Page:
On the entry of women in masjids

Source– The post is based on the article “On the entry of women in masjids” published in The Hindu on 30th November 2022.

Syllabus: GS1- Social empowerment. GS2- Mechanisms and laws for protection and betterment of vulnerable sections

Relevance– Issues related to women

News– The article explains the issues related to prohibition on entry of women inside Jama Masjid premises.

Following a meeting with the Lieutenant-Governor, the mosque authorities withdrew the ban.

What is the Islamic law on women’s entry?

Among Islamic scholars, there is less disagreement on a woman’s right to offer prayers inside a masjid. Most Islamic scholars agree that a prayer can be offered at home but can only be established in a group. Hence, there is the importance of going to a mosque.

Most also agree that women have been exempted, not prohibited from going to the mosque. The Quran at no place prohibits women from going to mosques for prayers. Wherever the Quran talks of establishing prayer, it talks in gender neutral terms.

In Mecca and Medina, both men and women pray. Both places have separate halls earmarked for men and women. Also, across West Asia there is no ban on women coming to the masjid for prayers.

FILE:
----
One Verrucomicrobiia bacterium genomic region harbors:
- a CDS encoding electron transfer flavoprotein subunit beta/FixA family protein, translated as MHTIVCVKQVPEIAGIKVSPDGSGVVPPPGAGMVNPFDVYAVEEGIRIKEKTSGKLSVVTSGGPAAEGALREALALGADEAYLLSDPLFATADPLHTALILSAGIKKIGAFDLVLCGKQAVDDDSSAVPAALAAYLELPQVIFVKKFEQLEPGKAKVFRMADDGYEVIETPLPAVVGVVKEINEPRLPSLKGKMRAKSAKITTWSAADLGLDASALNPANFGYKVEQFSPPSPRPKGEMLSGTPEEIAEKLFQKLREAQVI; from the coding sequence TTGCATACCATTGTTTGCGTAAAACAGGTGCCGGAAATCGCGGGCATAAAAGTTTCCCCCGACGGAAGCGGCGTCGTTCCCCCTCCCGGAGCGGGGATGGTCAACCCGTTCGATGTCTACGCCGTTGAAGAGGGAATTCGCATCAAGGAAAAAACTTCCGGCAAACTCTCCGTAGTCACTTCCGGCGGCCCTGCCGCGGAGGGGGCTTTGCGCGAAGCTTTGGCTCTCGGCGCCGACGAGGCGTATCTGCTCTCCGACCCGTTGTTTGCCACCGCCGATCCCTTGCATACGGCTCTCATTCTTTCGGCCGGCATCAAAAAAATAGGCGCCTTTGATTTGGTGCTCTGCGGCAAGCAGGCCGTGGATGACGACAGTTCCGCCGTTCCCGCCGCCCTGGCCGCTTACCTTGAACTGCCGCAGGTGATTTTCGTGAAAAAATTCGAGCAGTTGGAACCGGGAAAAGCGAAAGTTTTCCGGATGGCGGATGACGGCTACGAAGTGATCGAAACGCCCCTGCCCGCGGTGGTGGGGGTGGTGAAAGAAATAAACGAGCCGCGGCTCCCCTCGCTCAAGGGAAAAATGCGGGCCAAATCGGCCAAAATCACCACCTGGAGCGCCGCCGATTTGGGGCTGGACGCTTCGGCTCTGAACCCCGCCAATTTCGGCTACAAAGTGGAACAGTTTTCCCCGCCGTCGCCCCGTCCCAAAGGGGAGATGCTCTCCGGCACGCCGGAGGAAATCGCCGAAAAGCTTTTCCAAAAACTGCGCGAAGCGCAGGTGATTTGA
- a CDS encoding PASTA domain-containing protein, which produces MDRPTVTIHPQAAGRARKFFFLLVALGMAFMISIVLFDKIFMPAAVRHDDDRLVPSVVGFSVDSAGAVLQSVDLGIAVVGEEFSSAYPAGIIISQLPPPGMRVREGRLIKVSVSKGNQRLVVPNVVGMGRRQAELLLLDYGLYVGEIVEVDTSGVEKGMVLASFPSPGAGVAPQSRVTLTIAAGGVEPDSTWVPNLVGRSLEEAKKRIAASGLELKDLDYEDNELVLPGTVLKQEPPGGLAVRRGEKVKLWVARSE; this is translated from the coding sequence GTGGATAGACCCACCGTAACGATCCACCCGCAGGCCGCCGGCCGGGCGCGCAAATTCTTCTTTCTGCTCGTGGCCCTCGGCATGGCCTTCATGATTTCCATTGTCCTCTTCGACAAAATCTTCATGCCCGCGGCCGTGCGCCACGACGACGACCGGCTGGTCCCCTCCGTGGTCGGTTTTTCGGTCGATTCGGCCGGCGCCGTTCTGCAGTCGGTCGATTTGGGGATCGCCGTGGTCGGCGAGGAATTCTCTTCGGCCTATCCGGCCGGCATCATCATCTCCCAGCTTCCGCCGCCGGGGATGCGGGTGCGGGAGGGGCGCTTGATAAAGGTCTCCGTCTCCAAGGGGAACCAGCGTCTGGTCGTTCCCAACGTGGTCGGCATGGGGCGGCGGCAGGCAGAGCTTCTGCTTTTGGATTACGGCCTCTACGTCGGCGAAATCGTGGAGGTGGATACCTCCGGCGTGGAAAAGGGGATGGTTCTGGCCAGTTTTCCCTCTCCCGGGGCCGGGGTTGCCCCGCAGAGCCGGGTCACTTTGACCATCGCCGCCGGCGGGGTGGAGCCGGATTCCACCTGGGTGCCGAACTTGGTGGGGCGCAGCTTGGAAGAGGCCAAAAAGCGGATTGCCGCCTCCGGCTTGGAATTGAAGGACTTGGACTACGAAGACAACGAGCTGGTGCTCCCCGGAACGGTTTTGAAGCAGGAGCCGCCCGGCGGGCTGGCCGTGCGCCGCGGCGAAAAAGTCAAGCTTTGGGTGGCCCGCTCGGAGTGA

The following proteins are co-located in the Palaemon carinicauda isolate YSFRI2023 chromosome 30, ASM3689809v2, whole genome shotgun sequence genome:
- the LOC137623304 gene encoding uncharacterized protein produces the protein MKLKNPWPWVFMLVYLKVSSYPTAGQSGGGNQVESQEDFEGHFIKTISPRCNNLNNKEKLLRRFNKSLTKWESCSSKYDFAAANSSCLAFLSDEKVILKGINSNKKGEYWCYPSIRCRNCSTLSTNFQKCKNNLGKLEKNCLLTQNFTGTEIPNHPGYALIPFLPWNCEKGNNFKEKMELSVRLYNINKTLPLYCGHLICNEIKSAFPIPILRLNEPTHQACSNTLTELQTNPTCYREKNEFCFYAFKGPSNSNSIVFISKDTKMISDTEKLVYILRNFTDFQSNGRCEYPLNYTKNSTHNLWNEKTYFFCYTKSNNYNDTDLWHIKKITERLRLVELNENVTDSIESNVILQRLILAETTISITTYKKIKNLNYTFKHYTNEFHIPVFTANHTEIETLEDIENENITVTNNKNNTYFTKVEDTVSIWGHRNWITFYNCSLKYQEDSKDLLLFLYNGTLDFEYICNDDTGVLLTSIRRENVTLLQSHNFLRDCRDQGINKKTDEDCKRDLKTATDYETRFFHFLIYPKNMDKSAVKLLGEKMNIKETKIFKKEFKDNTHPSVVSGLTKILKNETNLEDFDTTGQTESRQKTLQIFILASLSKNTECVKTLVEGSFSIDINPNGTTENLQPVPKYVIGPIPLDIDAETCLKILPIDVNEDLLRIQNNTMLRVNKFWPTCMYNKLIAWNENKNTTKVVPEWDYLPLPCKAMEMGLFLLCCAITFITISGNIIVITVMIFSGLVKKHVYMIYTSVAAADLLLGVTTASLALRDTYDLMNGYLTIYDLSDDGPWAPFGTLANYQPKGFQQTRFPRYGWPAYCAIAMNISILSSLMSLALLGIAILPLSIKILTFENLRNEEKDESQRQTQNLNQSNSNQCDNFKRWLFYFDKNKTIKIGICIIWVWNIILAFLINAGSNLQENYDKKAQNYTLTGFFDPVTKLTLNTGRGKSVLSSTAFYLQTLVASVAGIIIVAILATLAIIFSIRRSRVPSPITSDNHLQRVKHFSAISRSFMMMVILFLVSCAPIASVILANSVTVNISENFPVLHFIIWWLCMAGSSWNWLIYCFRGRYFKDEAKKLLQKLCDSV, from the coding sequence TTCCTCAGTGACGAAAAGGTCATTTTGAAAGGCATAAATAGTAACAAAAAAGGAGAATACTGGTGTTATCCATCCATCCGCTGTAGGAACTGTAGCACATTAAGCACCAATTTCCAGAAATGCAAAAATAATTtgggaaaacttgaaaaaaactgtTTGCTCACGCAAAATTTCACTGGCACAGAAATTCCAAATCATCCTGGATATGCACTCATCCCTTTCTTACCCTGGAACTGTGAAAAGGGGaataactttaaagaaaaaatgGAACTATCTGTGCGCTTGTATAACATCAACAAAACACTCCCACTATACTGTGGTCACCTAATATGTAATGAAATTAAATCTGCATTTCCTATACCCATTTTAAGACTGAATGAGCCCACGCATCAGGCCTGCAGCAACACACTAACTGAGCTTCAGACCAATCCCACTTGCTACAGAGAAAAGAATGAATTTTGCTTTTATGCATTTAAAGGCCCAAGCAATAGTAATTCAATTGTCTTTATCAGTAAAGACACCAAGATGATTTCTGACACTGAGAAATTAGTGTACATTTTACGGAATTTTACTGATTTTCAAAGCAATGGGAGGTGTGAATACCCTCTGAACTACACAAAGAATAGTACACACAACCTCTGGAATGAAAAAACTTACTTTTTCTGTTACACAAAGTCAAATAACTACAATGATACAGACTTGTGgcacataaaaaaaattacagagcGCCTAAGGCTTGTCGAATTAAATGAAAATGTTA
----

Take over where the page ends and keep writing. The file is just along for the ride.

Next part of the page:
The denial of access to mosques for women worshippers is a largely subcontinental phenomenon. In India, only a handful of mosques maintained or owned by Jamaat-e-Islami and the Ahl-e-Hadith sect have provisions for women worshippers.

Have there been similar bans before?

In 2011, Haji Ali Dargah prohibited women from going beyond it. They started a campaign, ‘Haji Ali for All’, winning over more women in the process. Led by the Bharatiya Muslim Mahila Andolan, the women approached the Bombay High Court. It ruled in their favour in 2016.

What is the legal issue?

According to the Constitution, there is complete equality between men and women. In the Haji Ali Dargah case too, the High Court quoted Articles 15, 16 and 25 of the Constitution to grant women the desired access to the dargah.

There are petitions filed before the Supreme Court wherein access has been sought for women in all mosques across the country. The apex court has clubbed them with the Sabarimala case.

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